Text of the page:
For years, we in the water and wastewater industry have been beating the drum regarding our nation’s critical need for infrastructure investment. Unfortunately, sometimes it takes a crisis to capture the public’s attention, and the recent events in Flint, Mich., seem to have become a turning point for this issue.
We hear a great deal about “innovation,” and there are incubation programs across the country to foster and fund research and development (R&D) for innovative technologies. As the association representing water and wastewater equipment providers, WWEMA applauds these efforts. We should continually work to improve and find new efficiencies. But that is just one piece of the solution. The fact is, the technology to solve many of our nation’s water-related problems already exists. What has not existed to date seems to be the will to do so.
The good news is that we are seeing some movement at the federal level. A number of bills have been introduced to address the Flint crisis specifically, as well as to increase the Drinking Water and Clean Water State Revolving Funds for projects nationally. It is expected that funding also will be allocated to the Water Infrastructure Finance and Innovation Authority, which would assist some of the large systems that are so badly in need of attention.
However, these efforts must be augmented by local funding, innovative mechanisms to tap other funding sources, public-private partnerships, water efficiency initiatives and affordability programs to enhance the “toolbox” of options available to water and wastewater systems.
As an example, the White House held a water summit on March 22, 2016—World Water Day—to raise awareness of the national importance of water and to highlight commitments from the government and water sector to build a sustainable water future. Several WWEMA members, including the following, made published commitments as part of that event:
- Evoqua will donate 10 SKY Hydrant water filtration units to underserved, emergency and disaster relief efforts in the United States; will invest an additional $50 million in R&D to further expand water reuse and reclamation efforts across municipal and industrial applications; and will double its capacity to treat water for reuse and reclamation by 2021.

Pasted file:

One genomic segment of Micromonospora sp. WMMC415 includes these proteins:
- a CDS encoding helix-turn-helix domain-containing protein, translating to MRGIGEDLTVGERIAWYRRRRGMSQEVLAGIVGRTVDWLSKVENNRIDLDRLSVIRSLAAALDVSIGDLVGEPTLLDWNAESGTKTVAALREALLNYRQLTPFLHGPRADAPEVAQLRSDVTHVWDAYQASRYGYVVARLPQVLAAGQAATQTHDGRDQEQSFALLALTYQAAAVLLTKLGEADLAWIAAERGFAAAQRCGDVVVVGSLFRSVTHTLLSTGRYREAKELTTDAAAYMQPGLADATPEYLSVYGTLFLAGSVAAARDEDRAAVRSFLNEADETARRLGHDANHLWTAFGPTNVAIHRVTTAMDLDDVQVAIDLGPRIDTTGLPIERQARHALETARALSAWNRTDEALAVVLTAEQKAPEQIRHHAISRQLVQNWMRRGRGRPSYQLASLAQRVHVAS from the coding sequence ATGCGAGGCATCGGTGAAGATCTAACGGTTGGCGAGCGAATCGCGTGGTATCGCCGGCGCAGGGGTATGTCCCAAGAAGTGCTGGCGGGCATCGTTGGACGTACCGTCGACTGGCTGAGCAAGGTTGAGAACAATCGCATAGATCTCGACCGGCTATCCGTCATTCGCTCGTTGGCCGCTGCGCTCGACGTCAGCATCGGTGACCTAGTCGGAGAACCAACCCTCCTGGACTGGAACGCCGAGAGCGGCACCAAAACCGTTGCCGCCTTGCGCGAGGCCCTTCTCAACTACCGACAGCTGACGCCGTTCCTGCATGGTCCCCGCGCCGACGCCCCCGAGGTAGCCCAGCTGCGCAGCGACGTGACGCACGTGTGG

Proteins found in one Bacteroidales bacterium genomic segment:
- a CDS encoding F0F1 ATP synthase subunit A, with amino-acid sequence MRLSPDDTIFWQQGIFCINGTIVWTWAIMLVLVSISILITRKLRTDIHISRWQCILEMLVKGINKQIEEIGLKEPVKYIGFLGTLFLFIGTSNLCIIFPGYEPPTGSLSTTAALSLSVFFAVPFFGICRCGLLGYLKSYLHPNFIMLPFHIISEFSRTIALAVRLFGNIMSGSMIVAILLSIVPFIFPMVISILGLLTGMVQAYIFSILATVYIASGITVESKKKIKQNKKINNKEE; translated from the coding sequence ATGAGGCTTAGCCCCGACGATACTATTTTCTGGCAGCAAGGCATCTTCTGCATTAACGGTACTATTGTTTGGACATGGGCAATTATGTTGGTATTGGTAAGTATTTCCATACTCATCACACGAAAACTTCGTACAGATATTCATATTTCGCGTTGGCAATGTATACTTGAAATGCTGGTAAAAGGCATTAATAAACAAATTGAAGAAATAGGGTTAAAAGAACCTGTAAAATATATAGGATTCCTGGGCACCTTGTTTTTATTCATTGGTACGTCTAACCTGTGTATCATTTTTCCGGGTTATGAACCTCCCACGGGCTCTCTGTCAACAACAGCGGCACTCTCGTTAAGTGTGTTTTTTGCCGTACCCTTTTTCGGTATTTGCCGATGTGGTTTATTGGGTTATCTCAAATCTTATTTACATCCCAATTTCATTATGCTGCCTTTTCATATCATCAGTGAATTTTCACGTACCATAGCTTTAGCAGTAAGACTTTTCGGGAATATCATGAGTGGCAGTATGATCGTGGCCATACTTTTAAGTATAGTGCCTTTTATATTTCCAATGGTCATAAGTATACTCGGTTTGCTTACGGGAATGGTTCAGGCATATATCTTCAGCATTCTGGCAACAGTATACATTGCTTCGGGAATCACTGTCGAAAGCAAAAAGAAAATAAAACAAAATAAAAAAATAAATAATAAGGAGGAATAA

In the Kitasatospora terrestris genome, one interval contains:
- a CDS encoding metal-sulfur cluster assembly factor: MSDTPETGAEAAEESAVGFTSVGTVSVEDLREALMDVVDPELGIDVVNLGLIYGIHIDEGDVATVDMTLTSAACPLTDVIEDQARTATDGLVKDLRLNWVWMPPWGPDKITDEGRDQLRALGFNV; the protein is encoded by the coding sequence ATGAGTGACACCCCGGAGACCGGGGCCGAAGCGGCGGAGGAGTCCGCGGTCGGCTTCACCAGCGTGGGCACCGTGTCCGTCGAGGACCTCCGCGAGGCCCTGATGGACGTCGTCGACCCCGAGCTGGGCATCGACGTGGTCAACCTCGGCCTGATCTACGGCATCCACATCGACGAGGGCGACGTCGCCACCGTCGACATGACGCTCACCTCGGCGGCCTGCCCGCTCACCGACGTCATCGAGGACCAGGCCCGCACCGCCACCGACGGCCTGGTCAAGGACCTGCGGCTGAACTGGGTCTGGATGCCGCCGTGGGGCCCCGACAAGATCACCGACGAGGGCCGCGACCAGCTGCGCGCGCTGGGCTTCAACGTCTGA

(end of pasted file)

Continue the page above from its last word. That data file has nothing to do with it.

- Pentair will establish two centers over the next three years to help accelerate innovation in industrial water reuse in manufacturing as well as water stewardship in food and beverage processing.
- XPV Water Partners will invest an additional $250 million to help emerging water companies bring new solutions to the marketplace.
- Xylem will invest at least $300 million in water-focused R&D activities through 2018 and has set a goal of logging 100,000 hours of employee volunteer time over the next three years at local schools and community centers as well as other activities to raise awareness of water issues, among other initiatives.
WWEMA applauds these members and all who made commitments for their efforts. Clean, safe water is our nation’s greatest resource, and it is time for our policy makers and legislators at the federal, state and local levels to recognize this, as well as for those of us in the industry to move forward and think innovatively about how these problems can be solved. We all must continue to work and beat the drum to make sure that message is heard.
Vanessa M. Leiby is executive director of the Water and Wastewater Equipment Manufacturers Assn., a Washington, D.C.-based trade organization that has represented the interests of manufacturers serving the water supply and wastewater treatment industry since 1908. Leiby can be reached at [email protected].